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Blood gases and acute pancreatitis
Summarized from Sharma V, Devi T, Sharma R et al. Arterial pH, bicarbonate levels and base deficit at presentation as markers of predicting mortality in acute pancreatitis: a single-centre prospective study. Gastroenterol Rep (Oxf) 2014; 2(3): 226-31
Acute pancreatitis, i.e. acute inflammation of the pancreas, causes sudden onset of severe upper abdominal pain often radiating to the back. Other symptoms include vomiting, constipation and pyrexia. Two main causes - alcohol abuse and gall stone disease – account for the majority (~80 %) of cases. The condition has a variable course.
In many cases inflammation resolves with little or no intervention over a period of a few days to a week, with no long-term consequences, but in others the condition can be severe, progressing rapidly to systemic inflammation, sepsis and multiple organ failure. Severe acute pancreatitis is thus a potentially fatal condition that warrants immediate admission to intensive care.
A major problem for initial emergency room management of patients presenting with acute pancreatitis is to distinguish those whose course is likely to be benign from those who are likely to suffer severe disease and therefore require admission to intensive care. There is currently no single reliable prognostic test and clinicians must depend on rather cumbersome clinical scoring systems to predict outcome.
The authors of a recently published study sought to examine the value of admission acid-base parameters (pH, bicarbonate and base excess) in predicting outcome among patients with acute pancreatitis.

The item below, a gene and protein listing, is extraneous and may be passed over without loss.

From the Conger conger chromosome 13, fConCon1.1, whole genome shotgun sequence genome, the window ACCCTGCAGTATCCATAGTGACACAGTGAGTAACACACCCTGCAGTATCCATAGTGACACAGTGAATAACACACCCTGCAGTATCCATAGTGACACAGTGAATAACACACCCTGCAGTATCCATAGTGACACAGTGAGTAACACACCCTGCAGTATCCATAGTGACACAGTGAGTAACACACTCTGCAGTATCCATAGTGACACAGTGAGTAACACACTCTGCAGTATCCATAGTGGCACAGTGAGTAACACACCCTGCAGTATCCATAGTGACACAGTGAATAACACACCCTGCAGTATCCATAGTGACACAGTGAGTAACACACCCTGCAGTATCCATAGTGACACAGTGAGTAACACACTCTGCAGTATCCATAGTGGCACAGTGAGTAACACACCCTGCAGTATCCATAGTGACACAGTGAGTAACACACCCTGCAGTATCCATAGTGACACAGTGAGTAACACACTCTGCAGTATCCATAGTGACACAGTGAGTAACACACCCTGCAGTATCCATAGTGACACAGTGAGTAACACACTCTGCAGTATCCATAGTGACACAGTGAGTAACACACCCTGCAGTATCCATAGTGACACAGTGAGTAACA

The notion that these might be useful prognostic markers is based partially on the observation that metabolic acidosis (characterized by reduced pH, bicarbonate and base excess) is a frequent complication of severe acute pancreatitis and other acute conditions that require admission to intensive care.
The studied population comprised all patients presenting to a tertiary care hospital in India with a diagnosis of acute pancreatitis over a 23-month period. After exclusion, 205 patients remained in the study. At the time of admission arterial blood was sampled from all 205 patients for determination of pH, bicarbonate and base excess.
Patients were prospectively followed to either clinical recovery or death; details of complications (organ failure, shock), and major interventions required (e.g. surgery) during the course of the illness were recorded for the study and used as outcome measures.
To assess the prognostic value of admission blood gas results, patients were categorized to sub-groups based upon pH (<7.35 or ≥7.35), bicarbonate (<22 mmol/L or ≥22 mmol/L) and base excess (<–4 mmol/L or ≥–4 mmol/L). An association between outcome measures and all three acid-base parameters was evident.
For example, 91.4 % of 35 patients with pH <7.35 suffered organ failure, whereas just 67 % of those with pH >7.35 did so. Clinical shock developed during the course of illness in 34 % of study patients whose admission pH was <7.35, but in only 8 % of those whose pH was >7.35. Mortality was higher (54.3 %) among those with pH <7.35 than among those whose admission pH was >7.35 (just 6.5 %).
A very similar association between admission bicarbonate and outcome measures was also found, with those 119 patients whose bicarbonate was <22 mmol/L more likely to fare worse than those whose admission bicarbonate was >22 mmol/L.
And again, when base excess was examined, there was a clear distinction in outcome measures between the two groups. Those whose base excess was <–4 mmol/L were more likely to fare worse than those whose base excess was >–4 mmol/L.
The authors conclude that among patients with acute pancreatitis reduced pH, bicarbonate and base excess at presentation predict an adverse outcome with higher frequency of organ failure, need for intervention and mortality. They suggest that it is prognostically useful to perform blood gases on patients with acute pancreatitis at the time of admission.
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